Eutrophication of a lake
Under the eutrophication One understands an unrestricted water plant growth (especially algae, later also animal plankton) due to an oversupply of nutrients.
Phytoplankton requires a range of inorganic substances for growth and reproduction: water and carbon dioxide, as well as the nutrients phosphate, nitrate and potassium. H2O from the lake and CO2 from the air are almost unlimited available. Growth limiting factors are therefore the nutrient salts.
If nutrients enter the lake from outside, the phytoplankton can multiply unchecked. As a result, there is a so-called algae blooms, which greenens the lake (see picture on the left, algae blooms in a canal). At some point, the algae die (life of an alga about 1-5 days) and are degraded by the destroyers (bacteria) under oxygen consumption. The decomposition of organic substances produces ammonium ions (NH4+).
Now one differentiates between two processes:
1. Sub aerobic conditionsSo, as long as there is enough oxygen, nitrite bacteria first oxidise the NH4+ to N02-(Nitrite). Then the nitrite of nitrate bacteria becomes N03- oxidized. The nitrate additionally acts as a nutrient and enhances the biomass production of the phytoplankton. This removes more and more oxygen from the lake.
2. Sub anaerobic conditionsSo if there is no more oxygen, the ammonium ions are degraded to toxic substances. This is in most cases methane (CH4), Hydrogen sulfide (H2S) and ammonia (NH3). Fish that have not yet died from the lack of oxygen at this time, now die of ammonia poisoning.
Causes of eutrophication / algae blooms
Untreated sewage: Wastewater contains an extremely high amount of phosphates and thus ensures a high excess of nutrients.
Dьnger: Flooding of agriculturally used and fertilized areas leads to nutrient-rich nitrates entering the lake.
Feeding of fish and water birds: Fish food and other foods are nutritious and are degraded by oxygen consumption of bacteria again.
urine: Visitors experience a high "entry" of urine, and thus an increase in the natural nutrient concentration, especially in the case of much-used bathing lakes.
Overriding the phosphate trapUnder aerobic conditions, phosphate is incorporated into ferric phosphate in the sediment of the lake. It is thus temporarily deprived of its natural cycle and can no longer be used by phytoplankton as a nutrient. In this way, considerable amounts of phosphate can be deposited on the bottom of the lake. If it lacks oxygen, the iron (III) phosphate is reduced again to phosphate and thus returns in large quantities back into the nutrient cycle of the lake. Accordingly, an algae blooms follows.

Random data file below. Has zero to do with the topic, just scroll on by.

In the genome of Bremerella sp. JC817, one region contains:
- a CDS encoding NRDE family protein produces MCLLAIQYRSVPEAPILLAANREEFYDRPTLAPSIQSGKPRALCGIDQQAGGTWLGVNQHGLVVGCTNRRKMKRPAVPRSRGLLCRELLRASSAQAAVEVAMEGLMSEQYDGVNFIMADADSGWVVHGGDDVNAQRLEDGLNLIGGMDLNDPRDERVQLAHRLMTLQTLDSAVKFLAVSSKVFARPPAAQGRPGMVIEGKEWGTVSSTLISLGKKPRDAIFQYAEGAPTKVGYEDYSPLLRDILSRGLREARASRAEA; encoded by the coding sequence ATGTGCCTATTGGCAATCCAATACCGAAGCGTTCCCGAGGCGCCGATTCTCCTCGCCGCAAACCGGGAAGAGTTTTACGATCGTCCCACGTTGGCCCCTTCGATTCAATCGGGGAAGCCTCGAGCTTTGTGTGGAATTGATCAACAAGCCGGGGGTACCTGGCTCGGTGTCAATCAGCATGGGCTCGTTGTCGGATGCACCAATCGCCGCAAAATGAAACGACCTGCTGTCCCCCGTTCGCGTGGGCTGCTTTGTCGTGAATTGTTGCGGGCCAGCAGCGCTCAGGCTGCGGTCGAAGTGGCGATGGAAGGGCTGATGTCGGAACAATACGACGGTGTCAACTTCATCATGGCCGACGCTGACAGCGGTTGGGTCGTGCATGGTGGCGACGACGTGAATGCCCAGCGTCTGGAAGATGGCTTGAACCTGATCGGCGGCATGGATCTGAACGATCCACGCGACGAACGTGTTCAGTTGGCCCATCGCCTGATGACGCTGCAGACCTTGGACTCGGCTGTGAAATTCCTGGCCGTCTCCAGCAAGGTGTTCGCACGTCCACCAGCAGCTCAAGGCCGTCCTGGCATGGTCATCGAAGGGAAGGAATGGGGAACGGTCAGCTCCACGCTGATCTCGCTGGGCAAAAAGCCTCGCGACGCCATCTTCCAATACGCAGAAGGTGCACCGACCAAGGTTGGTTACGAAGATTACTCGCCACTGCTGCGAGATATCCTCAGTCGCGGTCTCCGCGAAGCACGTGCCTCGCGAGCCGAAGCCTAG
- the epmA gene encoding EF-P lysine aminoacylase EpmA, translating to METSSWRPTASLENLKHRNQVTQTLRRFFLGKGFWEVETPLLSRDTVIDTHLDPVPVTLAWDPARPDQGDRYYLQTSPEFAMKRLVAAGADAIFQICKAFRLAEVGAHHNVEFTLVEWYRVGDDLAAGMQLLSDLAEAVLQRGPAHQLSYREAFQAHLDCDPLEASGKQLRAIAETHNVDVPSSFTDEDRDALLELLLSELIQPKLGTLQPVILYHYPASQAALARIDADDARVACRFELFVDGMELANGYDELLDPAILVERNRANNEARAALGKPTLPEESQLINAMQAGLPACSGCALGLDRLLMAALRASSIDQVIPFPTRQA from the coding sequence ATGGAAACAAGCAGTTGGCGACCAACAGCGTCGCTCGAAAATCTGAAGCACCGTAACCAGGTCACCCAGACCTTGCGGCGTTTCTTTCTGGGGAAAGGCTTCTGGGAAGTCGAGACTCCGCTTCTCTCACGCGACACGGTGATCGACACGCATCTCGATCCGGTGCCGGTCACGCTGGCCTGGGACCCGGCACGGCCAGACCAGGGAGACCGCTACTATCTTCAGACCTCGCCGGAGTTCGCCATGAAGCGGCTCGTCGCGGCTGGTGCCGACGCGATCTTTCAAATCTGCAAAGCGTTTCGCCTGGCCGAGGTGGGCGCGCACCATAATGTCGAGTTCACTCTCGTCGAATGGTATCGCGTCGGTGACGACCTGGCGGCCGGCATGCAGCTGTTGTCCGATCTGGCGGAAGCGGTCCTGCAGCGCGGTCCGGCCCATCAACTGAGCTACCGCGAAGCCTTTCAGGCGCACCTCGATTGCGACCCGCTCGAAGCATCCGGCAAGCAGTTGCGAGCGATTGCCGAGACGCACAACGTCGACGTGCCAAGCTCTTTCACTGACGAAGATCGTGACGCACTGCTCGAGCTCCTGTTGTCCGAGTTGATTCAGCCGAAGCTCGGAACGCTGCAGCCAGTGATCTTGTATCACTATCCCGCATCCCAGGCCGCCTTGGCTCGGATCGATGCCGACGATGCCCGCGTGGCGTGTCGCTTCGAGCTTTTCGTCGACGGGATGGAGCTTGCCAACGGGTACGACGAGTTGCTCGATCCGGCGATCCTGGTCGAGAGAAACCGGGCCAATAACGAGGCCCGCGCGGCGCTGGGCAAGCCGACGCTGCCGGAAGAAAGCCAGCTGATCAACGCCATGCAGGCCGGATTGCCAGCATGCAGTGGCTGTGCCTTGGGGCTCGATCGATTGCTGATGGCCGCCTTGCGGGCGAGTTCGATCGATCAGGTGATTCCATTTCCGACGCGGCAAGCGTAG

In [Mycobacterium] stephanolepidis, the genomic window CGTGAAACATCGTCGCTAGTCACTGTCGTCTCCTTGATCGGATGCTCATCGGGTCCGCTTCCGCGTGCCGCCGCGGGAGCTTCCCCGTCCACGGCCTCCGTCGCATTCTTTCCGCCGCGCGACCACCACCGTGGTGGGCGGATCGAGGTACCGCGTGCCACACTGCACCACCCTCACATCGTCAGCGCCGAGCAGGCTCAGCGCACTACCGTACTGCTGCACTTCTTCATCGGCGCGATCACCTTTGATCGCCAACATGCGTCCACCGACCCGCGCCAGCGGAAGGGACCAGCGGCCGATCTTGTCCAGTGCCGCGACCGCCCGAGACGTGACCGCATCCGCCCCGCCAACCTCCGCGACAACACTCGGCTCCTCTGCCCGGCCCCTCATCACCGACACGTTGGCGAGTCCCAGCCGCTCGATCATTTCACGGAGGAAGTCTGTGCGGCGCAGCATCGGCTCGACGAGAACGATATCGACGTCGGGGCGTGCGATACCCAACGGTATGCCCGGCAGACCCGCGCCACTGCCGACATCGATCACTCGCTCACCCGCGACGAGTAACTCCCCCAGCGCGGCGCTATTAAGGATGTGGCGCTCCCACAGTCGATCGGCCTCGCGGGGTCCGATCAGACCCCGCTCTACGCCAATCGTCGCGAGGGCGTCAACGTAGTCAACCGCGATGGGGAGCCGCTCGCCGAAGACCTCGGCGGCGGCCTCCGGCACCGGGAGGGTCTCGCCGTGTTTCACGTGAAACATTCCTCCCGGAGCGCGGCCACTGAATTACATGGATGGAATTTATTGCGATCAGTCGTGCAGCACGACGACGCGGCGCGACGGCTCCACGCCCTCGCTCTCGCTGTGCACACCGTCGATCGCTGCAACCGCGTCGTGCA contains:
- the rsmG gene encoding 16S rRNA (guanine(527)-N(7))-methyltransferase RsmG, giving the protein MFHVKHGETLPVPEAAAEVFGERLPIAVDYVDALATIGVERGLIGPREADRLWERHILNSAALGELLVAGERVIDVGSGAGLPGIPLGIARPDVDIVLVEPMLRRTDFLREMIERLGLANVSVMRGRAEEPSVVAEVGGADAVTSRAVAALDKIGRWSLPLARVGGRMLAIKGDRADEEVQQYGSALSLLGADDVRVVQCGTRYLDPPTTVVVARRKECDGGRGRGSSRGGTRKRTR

Consequences of eutrophication / algal blooms
Extreme propagation of algae and other aquatic plants (e.g.
Grьnfдrbung of water through the phytoplankton
Poisoning of the water with ammonia, methane and hydrogen sulfide
mass extinction almost all organisms in the lake. Either by suffocation or poisoning
Initiation of oxygen into the lake: Thus, at least in the short term, the living creatures there can be prevented from suffocating.
Reduction of light radiation on epilimnion: To slow down the photosynthesis rate of phytoplankton
Removal of the sludge at the bottom of the lake: This can prevent poisoning in the context of a spring circulation / autumn circulation.
Removal of biomass from the lake: When degrading dead biomass, there would be an oxygen-depleting process.
Removal of ferric phosphate bound by phostrate trap At the bottom of the lake: If an anaerobic condition occurs in the hypolimnion, at least no additional phosphate would be released.
Chemicals to reduce algae growth: has the disadvantage that it would harm the other organisms in the lake as well
Tipping over a lake
Procedure: After nutrients have been introduced into the lake from outside, a strong algae blooms will occur. The mass propagation of the phytoplankton is followed by an increase of the animal plankton. At some point, algae and plankton die off and are broken down by bacteria (destructors) while consuming oxygen. The oxygen concentration drops to a critical level below which aerobic organisms such as e.g. Fish can no longer breathe and die. This leads to an additional increase in the dead biomass to be degraded and the oxygen concentration drops to 0. The tipping over of the lake is no longer (naturally) prevented at this time. Bound ferric phosphate dissolves in the hypolimnion back to phosphate and thicken the lake additionally. In addition, anaerobic bacteria begin to convert ammonium ions to toxic ammonia. In addition, gases such as methane and hydrogen sulfide are formed. The lake is "overturned" within a very short time.